The Final Integrative Project consists of three components: an analytical, integrative written component; an experiential, embodied component; and an aesthetic, creative component.
This is the most traditionally essayistic part of the assignment, wherein you will be using the skills practiced in the Group Inquiries to present an integrative argument for what constitutes the good life. To complete this component, you must:
· Pick two prompts from the course
· Present the main arguments for the good life that each prompt makes
· Use any contextual sources that your groups found for question three of the respective group inquiries to provide nuance, complicate, or challenge these arguments. Do not do any additional research.
· Make your own argument of what makes the good life, based on the integration of the premises and arguments that you cite.
This section will have the rough structure of the following, where each lines indicates a paragraph:
[Prompt A] argues that [p].
[Prompt B] argues that [q].
[Context a] clarifies/complicates/challenges that [r].
[Context b] clarifies/complicates/challenges that [s].
Therefore, I argue that [t].
This structure can be abbreviated like this:
p + q and r + s → t.
If p and q, and if r and s, then t.
Be extra careful not to simply restate the premises of your sources for your own argument. The point of an integrative analysis is to produce new knowledge (signified here by t). If your argument has the following structure, it is not integrative:
p + q and r + s → p + q and r + s.
If p and q, and if r and s, then p and q and r and s.
Don’t do this! Show me your argumentative abilities by using your sources to make a strong, unique argument t. It is handy that t is the symbol we are using here, because this argument is also the argument you want to present as your thesis. Once you have thought through each of the logical steps above, you should have arrived at your thesis. This what you state in the final sentence of your introduction, and it is what you return to after making your argument as shown above at the end of your essay.
The next part of your assignment is to do something experiential and embodied, and integrate that experience with the argument that you made in the first part.
You should begin this section by restating your concluding argument, t. What is the good life? What do you think the good life is, based on the sources you have presented and your own reasoning? Keep this section short.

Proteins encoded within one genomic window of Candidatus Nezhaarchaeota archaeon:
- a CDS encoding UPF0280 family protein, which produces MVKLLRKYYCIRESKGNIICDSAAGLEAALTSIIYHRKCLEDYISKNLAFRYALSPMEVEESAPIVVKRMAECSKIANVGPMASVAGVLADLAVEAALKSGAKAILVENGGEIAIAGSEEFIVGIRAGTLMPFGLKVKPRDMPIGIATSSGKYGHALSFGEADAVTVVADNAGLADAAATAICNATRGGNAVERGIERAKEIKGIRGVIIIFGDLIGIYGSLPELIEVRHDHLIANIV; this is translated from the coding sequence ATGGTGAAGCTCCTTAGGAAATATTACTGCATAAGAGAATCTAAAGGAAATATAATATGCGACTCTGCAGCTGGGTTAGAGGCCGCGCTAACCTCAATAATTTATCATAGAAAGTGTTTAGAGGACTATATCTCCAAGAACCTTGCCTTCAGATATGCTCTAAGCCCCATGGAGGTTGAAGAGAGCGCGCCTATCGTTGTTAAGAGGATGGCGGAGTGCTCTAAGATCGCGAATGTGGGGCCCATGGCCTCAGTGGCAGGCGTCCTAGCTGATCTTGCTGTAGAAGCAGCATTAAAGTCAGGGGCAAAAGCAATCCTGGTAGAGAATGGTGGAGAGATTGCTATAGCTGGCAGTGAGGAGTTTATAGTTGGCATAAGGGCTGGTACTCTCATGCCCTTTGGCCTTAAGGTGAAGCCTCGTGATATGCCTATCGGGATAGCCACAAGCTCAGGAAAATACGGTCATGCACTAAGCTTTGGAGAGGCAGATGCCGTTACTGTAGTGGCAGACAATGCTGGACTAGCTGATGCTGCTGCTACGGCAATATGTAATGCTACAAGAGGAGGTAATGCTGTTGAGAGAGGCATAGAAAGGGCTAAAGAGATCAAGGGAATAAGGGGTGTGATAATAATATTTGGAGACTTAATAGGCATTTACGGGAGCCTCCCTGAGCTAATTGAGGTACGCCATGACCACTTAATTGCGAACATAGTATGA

Then, you are going to report on a new experience. This means that, at some point during the semester, you need to go and do something new so that you have an experience to report back on. This should not be something from the past, nor should it be something from class. The emphasis is on a new experience. Possible experiences could be:
· Listen to a new genre of music
· Watch a new genre of movie
· Try cooking a new recipe
· Play a new game
· Try a new art practice like drawing or painting, learning a new language with an app like Duolingo, a new fitness practice like yoga or bicycling
· Go on a new walk or hike
These are all activities that can be completed without breaking COVID-19 restrictions. If you choose to do something that is not on the list, please make sure you are safe. You are encouraged to come up with other experiences! Just make sure that experience is new for you.
Once you have had your experience, you will report on it. The report should have the following structure:
In my integrative analysis, I argue that [t].
I had a new experience [e], and I learned that [u].
Describe [e]: who? what? when? where? why?
Make observations of [e]: thoughts, feelings, questions.
Expand what you learned, [u].
Integrate what you learned with what you argued before. Does your experience clarify, complicate, or challenge your argument?